WASHINGTON—When 24-year-old Albert Jermaine Payton wielded a knife in front of the police in this city’s southeast corner, officers opened fire and killed him.Yet according to national statistics intended to track police killings, Mr. Payton’s death in August 2012 never happened. It is one of hundreds of homicides by law-enforcement agencies between 2007 and 2012 that aren’t included in records kept by the Federal Bureau of Investigation.
A Wall Street Journal analysis of the latest data from 105 of the country’s largest police agencies found more than 550 police killings during those years were missing from the national tally or, in a few dozen cases, not attributed to the agency involved. The result: It is nearly impossible to determine how many people are killed by the police each year.
Public demands for transparency on such killings have increased since the August shooting death of 18-year-old Michael Brown by police in Ferguson, Mo. The Ferguson Police Department has reported to the FBI one justifiable homicide by police between 1976 and 2012.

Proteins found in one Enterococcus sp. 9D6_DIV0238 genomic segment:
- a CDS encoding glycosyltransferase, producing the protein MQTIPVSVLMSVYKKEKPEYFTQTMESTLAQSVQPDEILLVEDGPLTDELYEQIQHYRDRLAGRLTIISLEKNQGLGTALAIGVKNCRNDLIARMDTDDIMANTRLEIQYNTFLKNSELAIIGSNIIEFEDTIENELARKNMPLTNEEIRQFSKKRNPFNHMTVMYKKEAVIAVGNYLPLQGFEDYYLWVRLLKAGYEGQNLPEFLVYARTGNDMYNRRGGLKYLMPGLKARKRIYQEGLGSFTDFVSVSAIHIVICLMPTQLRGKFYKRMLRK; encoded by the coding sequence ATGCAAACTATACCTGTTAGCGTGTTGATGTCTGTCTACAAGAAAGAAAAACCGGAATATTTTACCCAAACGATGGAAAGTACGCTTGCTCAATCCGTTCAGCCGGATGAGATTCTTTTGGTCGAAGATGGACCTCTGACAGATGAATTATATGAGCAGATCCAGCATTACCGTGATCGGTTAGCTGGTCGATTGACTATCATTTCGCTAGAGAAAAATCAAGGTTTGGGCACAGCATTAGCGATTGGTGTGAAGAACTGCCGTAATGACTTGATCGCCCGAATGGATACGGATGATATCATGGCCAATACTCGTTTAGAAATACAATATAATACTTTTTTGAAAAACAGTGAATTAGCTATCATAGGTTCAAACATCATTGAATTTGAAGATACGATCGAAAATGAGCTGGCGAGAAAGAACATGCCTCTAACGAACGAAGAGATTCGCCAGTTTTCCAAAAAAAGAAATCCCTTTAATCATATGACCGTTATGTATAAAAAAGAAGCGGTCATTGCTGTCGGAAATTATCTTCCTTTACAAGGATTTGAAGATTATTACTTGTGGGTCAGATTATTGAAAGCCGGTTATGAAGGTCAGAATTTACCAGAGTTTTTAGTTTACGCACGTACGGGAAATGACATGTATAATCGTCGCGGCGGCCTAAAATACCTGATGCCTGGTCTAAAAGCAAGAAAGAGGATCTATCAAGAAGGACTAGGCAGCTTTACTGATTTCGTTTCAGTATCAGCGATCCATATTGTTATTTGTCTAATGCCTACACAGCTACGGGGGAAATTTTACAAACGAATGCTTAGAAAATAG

Law-enforcement experts long have lamented the lack of information about killings by police. “When cops are killed, there is a very careful account and there’s a national database,” said Jeffrey Fagan, a law professor at Columbia University. “Why not the other side of the ledger?”
Police can use data about killings to improve tactics, particularly when dealing with people who are mentally ill, said Paco Balderrama, a spokesman for the Oklahoma City Police Department. “It’s great to recognize that, because 30 years ago we used to not do that. We used to just show up and handle the situation.”
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